Upon a second glance, “Hatchet” really doesn’t play too well. It’s a bit shrill, it’s pretty average slasher fare, and like it or not, the incredibly ridiculous hype really did hurt what was a pretty fun slasher film in spite of it all. David Green has a knack for direction and makes “Hatchet” an utterly hilarious slasher flick that’s helped by the above par production qualities and great performances. Deon Richmond almost steals the show with Parry Shen, and Mercedes McNab continues her dumb blond shtick with surprising competence. The gore effects are simply astounding and I really enjoyed the gruesome splatter and overall creative methods of dispensing of the poor saps that come across the deformed hacker that is Victor Crowley.
Fans of the film will be surprised with a wonderful DVD treatment featuring some excellent extras. Included is the forty minute “The Making of Hatchet” a wonderful tale of how Adam Green concocted the idea for his film and how he took production by the balls and garnered the resources to make the film. Green is a great person to watch interviewed, and his recollections of filming along with his chemistry with Kane Hodder make this a feature that has to be seen. “Meeting Victor Crowley” is a wonderful story of Victor Crowley and Hodder’s approach to the character, all the while discussing the assorted pranks on the cast, as well as Green’s Ridley Scott approach toward Crowley, keeping his make up a secret and garnering genuine horrifying reactions from the actors when he bursts onto the screen.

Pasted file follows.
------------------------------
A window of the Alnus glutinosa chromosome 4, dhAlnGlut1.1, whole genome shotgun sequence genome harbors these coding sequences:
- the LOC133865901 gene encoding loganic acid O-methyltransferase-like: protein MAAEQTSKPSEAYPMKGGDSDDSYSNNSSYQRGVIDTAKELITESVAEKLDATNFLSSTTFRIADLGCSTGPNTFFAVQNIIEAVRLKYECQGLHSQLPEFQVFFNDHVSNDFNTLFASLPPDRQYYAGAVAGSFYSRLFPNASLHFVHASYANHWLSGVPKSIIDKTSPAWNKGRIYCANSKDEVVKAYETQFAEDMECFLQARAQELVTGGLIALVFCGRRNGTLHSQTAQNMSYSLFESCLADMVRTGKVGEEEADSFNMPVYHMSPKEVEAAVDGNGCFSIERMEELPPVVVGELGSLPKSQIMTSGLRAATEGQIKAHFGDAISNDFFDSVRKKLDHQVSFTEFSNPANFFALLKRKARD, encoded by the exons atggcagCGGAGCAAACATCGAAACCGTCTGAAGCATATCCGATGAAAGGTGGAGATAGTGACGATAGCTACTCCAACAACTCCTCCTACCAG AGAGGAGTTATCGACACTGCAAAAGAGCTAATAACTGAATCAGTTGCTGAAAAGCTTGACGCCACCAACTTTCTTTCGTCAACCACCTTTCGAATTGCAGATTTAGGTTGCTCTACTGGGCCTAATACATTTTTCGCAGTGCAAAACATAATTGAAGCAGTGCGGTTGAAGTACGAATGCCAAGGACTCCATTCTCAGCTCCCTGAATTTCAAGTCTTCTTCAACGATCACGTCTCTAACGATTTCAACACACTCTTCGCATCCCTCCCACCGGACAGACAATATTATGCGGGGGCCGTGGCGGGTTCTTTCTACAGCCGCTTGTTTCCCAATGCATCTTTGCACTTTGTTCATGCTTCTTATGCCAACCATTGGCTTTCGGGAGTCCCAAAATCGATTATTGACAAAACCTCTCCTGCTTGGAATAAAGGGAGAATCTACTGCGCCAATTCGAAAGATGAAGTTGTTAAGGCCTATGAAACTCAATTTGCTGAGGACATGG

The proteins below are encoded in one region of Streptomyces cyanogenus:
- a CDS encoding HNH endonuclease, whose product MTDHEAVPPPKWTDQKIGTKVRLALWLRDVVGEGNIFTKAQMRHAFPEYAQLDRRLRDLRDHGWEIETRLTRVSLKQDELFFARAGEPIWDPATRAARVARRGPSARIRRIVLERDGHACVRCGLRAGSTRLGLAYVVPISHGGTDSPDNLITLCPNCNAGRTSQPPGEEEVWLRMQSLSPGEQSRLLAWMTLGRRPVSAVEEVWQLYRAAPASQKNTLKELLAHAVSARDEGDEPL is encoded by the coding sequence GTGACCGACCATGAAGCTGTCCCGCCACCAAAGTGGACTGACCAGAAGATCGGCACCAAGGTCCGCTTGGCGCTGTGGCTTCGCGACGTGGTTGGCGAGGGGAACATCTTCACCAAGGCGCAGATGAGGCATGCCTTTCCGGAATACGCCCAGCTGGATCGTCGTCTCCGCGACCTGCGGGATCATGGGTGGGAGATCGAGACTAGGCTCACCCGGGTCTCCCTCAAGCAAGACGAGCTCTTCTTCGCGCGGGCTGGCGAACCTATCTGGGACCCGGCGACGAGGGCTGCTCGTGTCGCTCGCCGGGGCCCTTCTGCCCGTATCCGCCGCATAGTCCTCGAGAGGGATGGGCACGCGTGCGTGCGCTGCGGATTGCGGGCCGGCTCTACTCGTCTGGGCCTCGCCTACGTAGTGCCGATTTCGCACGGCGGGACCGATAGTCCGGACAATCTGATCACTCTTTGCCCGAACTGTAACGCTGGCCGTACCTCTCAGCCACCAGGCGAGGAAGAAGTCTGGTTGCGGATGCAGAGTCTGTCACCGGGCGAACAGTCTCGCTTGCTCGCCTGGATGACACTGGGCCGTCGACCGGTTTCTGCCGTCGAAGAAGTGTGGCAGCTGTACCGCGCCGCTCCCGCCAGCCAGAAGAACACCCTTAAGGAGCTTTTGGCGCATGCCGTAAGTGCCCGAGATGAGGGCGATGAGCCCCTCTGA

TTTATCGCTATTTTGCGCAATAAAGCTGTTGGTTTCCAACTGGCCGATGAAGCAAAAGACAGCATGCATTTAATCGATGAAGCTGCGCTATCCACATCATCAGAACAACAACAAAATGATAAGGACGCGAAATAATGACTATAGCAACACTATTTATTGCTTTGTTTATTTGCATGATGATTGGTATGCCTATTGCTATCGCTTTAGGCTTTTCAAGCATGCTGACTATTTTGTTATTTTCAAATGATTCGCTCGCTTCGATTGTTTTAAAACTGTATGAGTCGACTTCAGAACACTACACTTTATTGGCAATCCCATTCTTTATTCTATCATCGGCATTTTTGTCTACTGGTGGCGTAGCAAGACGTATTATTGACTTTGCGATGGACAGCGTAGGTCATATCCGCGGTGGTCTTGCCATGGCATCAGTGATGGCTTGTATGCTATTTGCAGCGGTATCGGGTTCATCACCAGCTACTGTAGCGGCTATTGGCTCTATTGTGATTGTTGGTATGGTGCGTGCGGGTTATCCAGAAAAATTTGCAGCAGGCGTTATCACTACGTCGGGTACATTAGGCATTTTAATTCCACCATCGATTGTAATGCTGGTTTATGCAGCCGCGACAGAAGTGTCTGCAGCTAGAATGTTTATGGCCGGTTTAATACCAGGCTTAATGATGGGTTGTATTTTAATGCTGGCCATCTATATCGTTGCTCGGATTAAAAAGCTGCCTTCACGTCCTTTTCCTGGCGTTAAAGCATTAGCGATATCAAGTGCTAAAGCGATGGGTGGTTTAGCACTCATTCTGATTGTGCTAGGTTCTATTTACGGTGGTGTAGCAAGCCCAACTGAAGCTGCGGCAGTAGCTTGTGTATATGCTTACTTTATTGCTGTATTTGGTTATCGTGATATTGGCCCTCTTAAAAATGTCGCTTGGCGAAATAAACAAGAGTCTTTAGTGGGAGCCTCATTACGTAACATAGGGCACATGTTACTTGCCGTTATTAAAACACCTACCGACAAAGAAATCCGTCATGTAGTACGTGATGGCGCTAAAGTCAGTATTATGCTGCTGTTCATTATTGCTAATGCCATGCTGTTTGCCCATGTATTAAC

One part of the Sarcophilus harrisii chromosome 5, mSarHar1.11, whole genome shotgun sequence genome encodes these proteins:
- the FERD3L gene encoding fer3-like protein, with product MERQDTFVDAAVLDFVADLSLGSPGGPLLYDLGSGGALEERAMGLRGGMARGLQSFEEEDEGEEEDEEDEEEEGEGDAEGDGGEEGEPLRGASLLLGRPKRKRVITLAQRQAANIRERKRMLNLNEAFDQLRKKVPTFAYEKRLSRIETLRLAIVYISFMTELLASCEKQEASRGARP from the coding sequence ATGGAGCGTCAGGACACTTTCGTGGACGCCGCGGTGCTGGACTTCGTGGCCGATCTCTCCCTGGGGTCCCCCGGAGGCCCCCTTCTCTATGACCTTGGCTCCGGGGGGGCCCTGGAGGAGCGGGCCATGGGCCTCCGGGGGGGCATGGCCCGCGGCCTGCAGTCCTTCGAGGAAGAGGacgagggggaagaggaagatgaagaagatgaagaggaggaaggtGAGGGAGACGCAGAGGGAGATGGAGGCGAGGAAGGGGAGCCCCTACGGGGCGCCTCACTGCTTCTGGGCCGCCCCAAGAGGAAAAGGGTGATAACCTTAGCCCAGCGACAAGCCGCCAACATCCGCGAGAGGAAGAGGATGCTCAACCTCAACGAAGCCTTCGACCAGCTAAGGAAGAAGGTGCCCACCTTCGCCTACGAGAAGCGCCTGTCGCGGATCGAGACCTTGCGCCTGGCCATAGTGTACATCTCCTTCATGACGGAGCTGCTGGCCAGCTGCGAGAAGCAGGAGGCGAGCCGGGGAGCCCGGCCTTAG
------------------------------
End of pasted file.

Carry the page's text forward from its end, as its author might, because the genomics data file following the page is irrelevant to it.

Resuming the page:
“Guts & Gore” is a nice take on the gore effects discussing the conundrum of featuring the kills without CGI, and Green makes great use of prosthetics and latex and improvises with great finesse. “Anatomy of a Reel” discusses the staged effects and kills and how difficult it was to create the mouth ripping sequence in spite of the actor’s surprising cooperation. As well there’s also “A Twisted Tale” a detached but interesting story of Green’s love for Twisted Sister and how Dee Snider affected him as a child. The “Gag Reel” is just a good enough three minute look at the line screw ups and McNab’s inability to improvise, and the “Audio Commentary” is the best of the bunch with Green and the cast recollecting much of the set problems and giving some great shooting stories. I wish I enjoyed “Hatchet” as much the second time around, but I didn’t. I like it well enough, but am still baffled by the enormous hype it receives. However, the DVD is fantastic and the extras will keep the fans sitting pretty.